When most people imagine Italy, they don’t think of the paranormal. Pasta, pizza, iconic ruins, Roman gods, passion–these things are usually what springs to mind.
But a little-known island could change that.
Located in the Venetian Lagoon, Poveglia is considered by some to be the world’s most haunted island. Whether or not that’s true, what’s not in dispute is its horrific, tragic history.
The first mention of the island dates back to 421, when people from nearby Padua and Este used Poveglia as a refuge from barbarian hordes.
The situation turned dark in the 1700s, when suspected plague victims were taken to the island against their will and left there to die. Notice I said suspected plague victims–there are reports that not everyone left on Poveglia was actually suffering from the disease. Imagine how horrible it must have been to be kidnapped and abandoned on this island of death.
Italy survived three major outbreaks of the plague, and in the 20th century, Poveglia was once again used to quarantine people who were believed to be carrying the dreaded disease. This time an insane asylum opened as well. Like something out of a horror movie, a crazed doctor performed horrific experiments on his patients, including lobotomies, until he killed himself in a spectacular fashion, leaping from a bell tower.
The bell tower, the asylum, the hospital and the church still remain. It is estimated that hundreds of thousands of plague victims were burned and buried in pits on the island.
While much has been made of the fact that the Italian government doesn’t allow tourists on the island (there are a couple of tour groups that go, but they’re difficult to find), I think this has more to do with legalities than the paranormal. The island was used to quarantine thousands of people who had deadly infectious diseases. It’s also full of condemned buildings. This could explain why your average Italian has no desire to hang out there–it’s a rotting place full of dead bodies.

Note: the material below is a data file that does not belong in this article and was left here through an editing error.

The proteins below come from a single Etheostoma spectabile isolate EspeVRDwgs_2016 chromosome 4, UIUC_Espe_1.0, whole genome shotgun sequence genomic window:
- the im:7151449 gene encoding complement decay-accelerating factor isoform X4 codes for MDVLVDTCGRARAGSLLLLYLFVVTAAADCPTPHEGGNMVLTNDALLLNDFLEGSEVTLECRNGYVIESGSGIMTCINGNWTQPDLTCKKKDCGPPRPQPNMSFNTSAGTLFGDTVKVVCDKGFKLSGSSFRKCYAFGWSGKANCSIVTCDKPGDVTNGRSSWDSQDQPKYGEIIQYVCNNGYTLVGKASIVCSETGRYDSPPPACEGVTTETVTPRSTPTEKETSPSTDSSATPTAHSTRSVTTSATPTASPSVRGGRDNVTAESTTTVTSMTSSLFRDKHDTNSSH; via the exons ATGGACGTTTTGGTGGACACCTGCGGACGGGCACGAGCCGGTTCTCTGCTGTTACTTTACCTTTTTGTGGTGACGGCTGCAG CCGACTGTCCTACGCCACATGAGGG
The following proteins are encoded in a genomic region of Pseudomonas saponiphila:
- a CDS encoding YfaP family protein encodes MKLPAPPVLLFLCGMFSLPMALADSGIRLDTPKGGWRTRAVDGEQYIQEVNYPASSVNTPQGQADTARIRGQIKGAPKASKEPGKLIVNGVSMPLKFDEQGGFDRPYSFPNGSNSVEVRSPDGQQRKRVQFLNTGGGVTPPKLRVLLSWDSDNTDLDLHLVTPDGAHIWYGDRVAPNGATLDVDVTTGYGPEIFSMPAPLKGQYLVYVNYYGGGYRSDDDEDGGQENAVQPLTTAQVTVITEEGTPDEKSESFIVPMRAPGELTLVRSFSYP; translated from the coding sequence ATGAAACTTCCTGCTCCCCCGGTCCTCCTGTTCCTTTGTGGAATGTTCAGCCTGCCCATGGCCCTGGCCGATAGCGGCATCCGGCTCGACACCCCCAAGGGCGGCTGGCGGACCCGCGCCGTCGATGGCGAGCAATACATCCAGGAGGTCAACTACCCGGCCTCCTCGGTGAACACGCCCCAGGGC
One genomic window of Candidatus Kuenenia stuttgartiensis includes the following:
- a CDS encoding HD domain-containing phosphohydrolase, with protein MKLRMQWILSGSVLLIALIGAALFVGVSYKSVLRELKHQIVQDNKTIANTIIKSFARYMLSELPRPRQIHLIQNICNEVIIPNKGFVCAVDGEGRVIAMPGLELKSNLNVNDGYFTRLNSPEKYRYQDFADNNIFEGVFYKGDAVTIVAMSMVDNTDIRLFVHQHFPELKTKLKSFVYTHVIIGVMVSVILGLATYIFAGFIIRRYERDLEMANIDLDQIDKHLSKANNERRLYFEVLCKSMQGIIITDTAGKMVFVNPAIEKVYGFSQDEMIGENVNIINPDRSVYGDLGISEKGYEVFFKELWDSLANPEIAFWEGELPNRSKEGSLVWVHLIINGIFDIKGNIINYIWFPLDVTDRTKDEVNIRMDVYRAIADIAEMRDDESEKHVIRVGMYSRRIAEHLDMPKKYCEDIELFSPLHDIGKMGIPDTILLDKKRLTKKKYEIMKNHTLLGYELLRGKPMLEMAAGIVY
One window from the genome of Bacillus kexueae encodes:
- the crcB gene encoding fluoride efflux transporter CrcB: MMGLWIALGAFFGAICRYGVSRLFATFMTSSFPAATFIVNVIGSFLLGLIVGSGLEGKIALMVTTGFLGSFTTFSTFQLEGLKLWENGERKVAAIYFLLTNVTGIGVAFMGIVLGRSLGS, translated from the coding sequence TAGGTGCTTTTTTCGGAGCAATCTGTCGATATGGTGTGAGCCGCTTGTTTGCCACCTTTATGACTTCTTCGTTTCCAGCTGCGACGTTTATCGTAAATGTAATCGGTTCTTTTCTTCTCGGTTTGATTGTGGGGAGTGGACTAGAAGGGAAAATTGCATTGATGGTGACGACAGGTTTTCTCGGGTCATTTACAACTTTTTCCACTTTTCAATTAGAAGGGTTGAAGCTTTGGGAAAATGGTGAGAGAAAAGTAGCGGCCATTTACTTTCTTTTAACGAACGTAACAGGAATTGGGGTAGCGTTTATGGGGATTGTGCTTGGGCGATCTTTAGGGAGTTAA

Poveglia has been the subject of at least two paranormal investigation shows, including this amusing episode of Ghost Adventures. It’s great for giving people an idea of what the island and its buildings actually look like, which is cool, but the “paranormal activity” is pretty amusing. One guy exclaims he’s never had such a high reading on a piece of equipment that immediately fails. Of course a ghost was responsible–not faulty equipment. And tripods never fall over on their own, nope. Especially not when they’re set up on an ancient curved wooden bridge.
I have to admit, the trio of “investigators” captured some bizarre “disembodied voices,” but I found the translations to be nothing more than wishful thinking. You’re in old buildings that are condemned–not only are they settling, they’re also falling down around your ears. Of course there’s going to be odd noises! At one point, the team claims a spirit mocked them by saying, “Bye bye.” It sounded like a bird to me.
That said, the guys showed guts when they split up and wandered around the island in pitch darkness by themselves. I don’t think I’d have the courage–ghosts or not, that place is creepy!
So of course I’ll be trying my best to visit it while I’m in Italy this spring. I’ve already seen the world’s most haunted forest–might as well try for the island too.
Would you visit Poveglia if you had the chance? Do you believe it could be haunted? What do you think of the Ghost Adventures episode? Do you think they actually captured paranormal activity?